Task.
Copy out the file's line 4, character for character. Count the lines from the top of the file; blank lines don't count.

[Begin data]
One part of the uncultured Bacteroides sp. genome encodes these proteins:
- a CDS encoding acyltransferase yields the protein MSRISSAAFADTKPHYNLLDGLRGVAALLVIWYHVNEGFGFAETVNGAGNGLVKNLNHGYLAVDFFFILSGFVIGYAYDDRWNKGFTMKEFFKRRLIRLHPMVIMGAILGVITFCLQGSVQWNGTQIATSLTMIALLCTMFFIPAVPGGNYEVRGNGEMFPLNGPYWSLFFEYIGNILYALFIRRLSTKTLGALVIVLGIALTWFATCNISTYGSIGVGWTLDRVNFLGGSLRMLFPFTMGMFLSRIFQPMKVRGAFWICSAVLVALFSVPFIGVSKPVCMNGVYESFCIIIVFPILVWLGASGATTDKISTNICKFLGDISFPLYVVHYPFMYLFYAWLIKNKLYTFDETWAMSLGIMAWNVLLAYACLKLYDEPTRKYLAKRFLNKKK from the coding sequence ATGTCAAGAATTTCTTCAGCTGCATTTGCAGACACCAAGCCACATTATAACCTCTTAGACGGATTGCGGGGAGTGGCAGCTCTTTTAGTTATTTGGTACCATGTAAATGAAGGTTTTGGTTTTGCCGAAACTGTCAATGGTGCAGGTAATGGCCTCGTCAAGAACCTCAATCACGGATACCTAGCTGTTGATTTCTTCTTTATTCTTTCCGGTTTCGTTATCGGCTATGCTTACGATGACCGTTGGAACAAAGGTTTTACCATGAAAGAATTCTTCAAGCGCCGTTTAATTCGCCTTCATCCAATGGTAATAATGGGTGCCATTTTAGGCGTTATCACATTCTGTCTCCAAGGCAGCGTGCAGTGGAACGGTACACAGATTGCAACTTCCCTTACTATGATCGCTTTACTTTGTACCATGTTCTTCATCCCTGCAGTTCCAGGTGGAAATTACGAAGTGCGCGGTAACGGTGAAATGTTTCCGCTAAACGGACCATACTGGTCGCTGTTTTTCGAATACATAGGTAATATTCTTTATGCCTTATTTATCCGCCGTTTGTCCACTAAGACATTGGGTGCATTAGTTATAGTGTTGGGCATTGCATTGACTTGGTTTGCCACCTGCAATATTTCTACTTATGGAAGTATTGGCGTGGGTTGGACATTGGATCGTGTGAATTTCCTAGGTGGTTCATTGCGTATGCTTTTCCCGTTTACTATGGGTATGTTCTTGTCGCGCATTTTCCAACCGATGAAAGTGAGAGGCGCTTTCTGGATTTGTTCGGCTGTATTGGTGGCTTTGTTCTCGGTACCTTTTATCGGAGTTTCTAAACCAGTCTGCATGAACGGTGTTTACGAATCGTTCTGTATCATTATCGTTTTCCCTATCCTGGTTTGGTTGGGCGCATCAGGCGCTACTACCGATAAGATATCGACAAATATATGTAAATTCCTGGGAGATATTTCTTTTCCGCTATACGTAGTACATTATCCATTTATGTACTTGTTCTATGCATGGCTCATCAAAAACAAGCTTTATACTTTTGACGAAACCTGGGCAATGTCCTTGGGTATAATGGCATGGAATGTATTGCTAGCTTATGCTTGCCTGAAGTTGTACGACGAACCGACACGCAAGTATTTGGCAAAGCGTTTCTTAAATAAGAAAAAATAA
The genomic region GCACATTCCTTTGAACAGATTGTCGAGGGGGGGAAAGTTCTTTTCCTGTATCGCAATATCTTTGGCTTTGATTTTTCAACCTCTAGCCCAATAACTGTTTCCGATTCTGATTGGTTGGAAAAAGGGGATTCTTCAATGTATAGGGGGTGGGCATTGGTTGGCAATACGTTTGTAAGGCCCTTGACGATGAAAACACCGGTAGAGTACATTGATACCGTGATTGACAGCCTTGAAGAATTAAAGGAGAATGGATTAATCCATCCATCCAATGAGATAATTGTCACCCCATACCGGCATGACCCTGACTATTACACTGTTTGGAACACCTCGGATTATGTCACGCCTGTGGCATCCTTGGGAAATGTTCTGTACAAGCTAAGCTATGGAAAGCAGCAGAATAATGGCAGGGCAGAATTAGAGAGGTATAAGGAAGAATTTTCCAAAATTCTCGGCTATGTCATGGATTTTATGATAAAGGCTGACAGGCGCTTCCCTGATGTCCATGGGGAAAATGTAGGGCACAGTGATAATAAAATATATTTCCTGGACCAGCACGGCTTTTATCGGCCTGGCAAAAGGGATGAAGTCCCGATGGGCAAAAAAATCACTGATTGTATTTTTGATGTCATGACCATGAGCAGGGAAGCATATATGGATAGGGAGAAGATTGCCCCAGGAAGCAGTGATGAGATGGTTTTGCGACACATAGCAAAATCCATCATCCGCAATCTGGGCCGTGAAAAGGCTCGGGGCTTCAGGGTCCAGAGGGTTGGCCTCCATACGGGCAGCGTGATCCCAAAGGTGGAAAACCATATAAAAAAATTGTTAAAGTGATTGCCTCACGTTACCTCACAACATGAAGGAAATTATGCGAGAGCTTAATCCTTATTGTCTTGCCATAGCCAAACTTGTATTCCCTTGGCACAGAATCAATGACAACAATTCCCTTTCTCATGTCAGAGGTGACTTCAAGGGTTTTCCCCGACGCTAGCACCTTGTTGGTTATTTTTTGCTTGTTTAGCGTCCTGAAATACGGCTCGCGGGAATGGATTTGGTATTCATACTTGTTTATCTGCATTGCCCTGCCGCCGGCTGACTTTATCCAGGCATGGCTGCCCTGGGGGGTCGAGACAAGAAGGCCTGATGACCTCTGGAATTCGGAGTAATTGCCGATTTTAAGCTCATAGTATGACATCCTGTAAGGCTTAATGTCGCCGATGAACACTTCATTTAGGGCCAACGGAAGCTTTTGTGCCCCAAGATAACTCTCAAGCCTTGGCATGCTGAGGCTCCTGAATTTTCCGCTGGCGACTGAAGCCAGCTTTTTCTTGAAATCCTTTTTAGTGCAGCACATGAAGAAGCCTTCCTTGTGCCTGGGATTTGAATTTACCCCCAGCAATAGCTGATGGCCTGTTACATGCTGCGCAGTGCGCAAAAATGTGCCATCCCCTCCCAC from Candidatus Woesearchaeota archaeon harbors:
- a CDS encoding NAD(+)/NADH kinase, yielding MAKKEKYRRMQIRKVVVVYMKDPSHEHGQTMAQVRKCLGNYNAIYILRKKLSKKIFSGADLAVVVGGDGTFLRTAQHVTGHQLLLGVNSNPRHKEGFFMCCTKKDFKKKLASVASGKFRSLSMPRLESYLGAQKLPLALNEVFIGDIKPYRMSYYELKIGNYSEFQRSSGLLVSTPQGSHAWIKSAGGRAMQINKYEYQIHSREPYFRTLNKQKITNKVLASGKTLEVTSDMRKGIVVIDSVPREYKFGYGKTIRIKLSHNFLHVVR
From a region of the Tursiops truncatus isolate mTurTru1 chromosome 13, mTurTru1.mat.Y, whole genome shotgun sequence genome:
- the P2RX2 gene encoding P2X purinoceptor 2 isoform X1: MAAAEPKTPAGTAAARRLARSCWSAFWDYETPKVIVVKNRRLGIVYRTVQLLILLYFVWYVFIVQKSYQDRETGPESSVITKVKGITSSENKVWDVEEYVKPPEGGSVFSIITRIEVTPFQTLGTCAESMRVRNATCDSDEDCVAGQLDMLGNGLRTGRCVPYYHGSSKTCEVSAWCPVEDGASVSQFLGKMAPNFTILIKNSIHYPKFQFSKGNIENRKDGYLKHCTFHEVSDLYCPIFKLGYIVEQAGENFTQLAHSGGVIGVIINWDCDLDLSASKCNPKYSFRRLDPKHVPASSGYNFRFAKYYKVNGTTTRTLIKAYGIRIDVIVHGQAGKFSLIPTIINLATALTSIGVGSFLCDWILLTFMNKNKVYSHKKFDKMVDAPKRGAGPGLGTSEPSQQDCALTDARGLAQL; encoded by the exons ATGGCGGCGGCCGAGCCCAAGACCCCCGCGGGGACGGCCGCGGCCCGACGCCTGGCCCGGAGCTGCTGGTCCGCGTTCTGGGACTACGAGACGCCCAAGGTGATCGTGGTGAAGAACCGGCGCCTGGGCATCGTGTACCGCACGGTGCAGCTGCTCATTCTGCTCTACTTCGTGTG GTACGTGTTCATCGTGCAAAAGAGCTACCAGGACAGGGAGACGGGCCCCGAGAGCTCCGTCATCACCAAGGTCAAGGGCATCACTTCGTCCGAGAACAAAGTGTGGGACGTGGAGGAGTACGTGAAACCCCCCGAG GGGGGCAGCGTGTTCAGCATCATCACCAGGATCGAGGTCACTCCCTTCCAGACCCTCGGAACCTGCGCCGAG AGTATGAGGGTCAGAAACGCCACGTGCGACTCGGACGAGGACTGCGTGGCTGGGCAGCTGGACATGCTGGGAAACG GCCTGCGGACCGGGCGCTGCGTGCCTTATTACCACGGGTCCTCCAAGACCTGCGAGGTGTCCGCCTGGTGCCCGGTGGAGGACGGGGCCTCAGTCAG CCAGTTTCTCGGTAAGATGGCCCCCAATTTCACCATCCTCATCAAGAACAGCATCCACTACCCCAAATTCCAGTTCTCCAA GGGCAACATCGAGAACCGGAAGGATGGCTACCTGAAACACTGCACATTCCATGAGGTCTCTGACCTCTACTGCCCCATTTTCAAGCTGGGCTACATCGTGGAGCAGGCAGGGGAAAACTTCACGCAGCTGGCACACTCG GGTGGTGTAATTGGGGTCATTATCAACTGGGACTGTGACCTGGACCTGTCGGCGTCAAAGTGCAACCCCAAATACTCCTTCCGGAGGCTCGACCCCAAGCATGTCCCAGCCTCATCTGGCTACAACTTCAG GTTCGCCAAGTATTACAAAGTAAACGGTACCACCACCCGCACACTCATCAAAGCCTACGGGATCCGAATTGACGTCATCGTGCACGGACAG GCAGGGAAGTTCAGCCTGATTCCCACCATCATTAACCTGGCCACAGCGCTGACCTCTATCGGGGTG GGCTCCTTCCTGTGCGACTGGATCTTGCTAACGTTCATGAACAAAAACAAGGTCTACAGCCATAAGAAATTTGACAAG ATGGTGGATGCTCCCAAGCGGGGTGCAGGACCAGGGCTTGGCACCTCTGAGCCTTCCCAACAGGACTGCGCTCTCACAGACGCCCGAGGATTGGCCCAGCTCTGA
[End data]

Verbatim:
- a CDS encoding NAD(+)/NADH kinase, yielding MAKKEKYRRMQIRKVVVVYMKDPSHEHGQTMAQVRKCLGNYNAIYILRKKLSKKIFSGADLAVVVGGDGTFLRTAQHVTGHQLLLGVNSNPRHKEGFFMCCTKKDFKKKLASVASGKFRSLSMPRLESYLGAQKLPLALNEVFIGDIKPYRMSYYELKIGNYSEFQRSSGLLVSTPQGSHAWIKSAGGRAMQINKYEYQIHSREPYFRTLNKQKITNKVLASGKTLEVTSDMRKGIVVIDSVPREYKFGYGKTIRIKLSHNFLHVVR